Which model is that?
                        Free software for calculating bolt circles and similar: Click Here


                        • #13
                          Never heard that one before, done that on chains but never on an axle.
                          Mines a kid compared to yours its a '80 series 3 long wheel base with a mil hard top back.
                          Was a petrol, now a diesel with discovery axles.
                          I wouldnt butcher a series 2 or 2a.
                          Glad to see yours is still running.
                          Mi dads old '70 swb is still going, and my mrs had a lwb mil petrol '71 for 15 years, thats still going too.
                          Build it, bodge it, but dont buy it.


                          • #14
                            is it just me that does not like the look of that?


                            • #15
                              It'll work just fine. The old Rovers are built like a tractor. In fact, that is one of the uses it was intended to fulfil. Mine is over 50 years old and the engine has never been rebuilt. It could use some new valve guides and maybe some oil rings but it runs just fine. I started it without trouble at -15 the other day without auxiliary heat. I use it regularly on the property all year long.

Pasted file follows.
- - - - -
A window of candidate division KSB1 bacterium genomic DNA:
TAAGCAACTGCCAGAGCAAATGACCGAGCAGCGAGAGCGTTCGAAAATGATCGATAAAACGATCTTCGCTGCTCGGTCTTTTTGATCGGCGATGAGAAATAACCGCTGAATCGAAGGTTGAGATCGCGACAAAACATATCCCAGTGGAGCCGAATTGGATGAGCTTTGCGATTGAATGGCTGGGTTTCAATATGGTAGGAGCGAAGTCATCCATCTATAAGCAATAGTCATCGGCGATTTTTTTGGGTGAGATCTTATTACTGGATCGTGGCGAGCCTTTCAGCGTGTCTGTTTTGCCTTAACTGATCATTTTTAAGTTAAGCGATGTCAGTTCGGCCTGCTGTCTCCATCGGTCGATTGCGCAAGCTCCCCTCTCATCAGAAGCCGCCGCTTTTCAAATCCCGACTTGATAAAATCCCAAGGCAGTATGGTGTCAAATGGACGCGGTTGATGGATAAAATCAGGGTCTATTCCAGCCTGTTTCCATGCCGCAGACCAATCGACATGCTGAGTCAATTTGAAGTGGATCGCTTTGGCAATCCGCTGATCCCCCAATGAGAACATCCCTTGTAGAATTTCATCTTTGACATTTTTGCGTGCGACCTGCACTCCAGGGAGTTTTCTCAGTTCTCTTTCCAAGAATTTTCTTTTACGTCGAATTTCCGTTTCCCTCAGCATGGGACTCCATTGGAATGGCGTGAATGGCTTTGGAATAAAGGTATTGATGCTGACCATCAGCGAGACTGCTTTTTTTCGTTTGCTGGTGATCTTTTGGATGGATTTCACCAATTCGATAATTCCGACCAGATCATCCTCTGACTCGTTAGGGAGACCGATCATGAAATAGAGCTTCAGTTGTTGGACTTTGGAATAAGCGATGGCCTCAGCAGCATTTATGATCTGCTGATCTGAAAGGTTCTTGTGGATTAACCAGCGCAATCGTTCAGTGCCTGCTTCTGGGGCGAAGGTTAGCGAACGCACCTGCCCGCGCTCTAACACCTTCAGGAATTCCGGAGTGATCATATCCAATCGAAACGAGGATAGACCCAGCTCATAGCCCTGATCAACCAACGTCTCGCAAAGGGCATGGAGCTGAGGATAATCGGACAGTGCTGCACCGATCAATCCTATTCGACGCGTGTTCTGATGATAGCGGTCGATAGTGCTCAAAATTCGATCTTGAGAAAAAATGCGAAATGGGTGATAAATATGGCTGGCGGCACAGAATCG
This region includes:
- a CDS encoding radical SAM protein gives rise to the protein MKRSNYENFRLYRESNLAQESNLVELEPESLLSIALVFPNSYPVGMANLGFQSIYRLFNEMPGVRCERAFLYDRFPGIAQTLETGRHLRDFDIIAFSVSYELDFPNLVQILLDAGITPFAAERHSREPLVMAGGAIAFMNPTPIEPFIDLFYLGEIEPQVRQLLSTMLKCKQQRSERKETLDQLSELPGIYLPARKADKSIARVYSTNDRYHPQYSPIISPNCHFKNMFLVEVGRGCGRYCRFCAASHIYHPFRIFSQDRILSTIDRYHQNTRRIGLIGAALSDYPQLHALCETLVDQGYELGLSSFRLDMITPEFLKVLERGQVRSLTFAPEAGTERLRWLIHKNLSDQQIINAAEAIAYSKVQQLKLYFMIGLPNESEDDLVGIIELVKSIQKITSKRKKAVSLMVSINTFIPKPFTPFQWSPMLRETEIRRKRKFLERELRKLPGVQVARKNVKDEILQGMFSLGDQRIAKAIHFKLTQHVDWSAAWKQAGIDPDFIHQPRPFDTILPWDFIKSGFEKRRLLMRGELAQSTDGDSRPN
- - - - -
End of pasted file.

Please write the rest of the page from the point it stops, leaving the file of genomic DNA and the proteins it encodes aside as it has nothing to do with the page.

The body is aluminum and the chassis is hot dip galvanized as are nearly all othe steel parts. The entire thing is bolted together and can be stripped down to a chassis in a day. The tranny lifts out from the top after removing the bonnet, folding down the windscreen, unbolting the hood and removing the seat base.

                              It has a 45 hp engine and in the lowest gear the total drive ratio is around 44 to 1. I can lift off the driver's door so that I can walk along beside whilst steering so I can see what is going on better. It has a hand throttle to set rpm's and is rated at a full half ton cargo even though it only has an 88 inch wheelbase. It will pull stumps, pound posts and grade my driveway in summer. I plow snow with it in the winter and the heater even works.

                              Free software for calculating bolt circles and similar: Click Here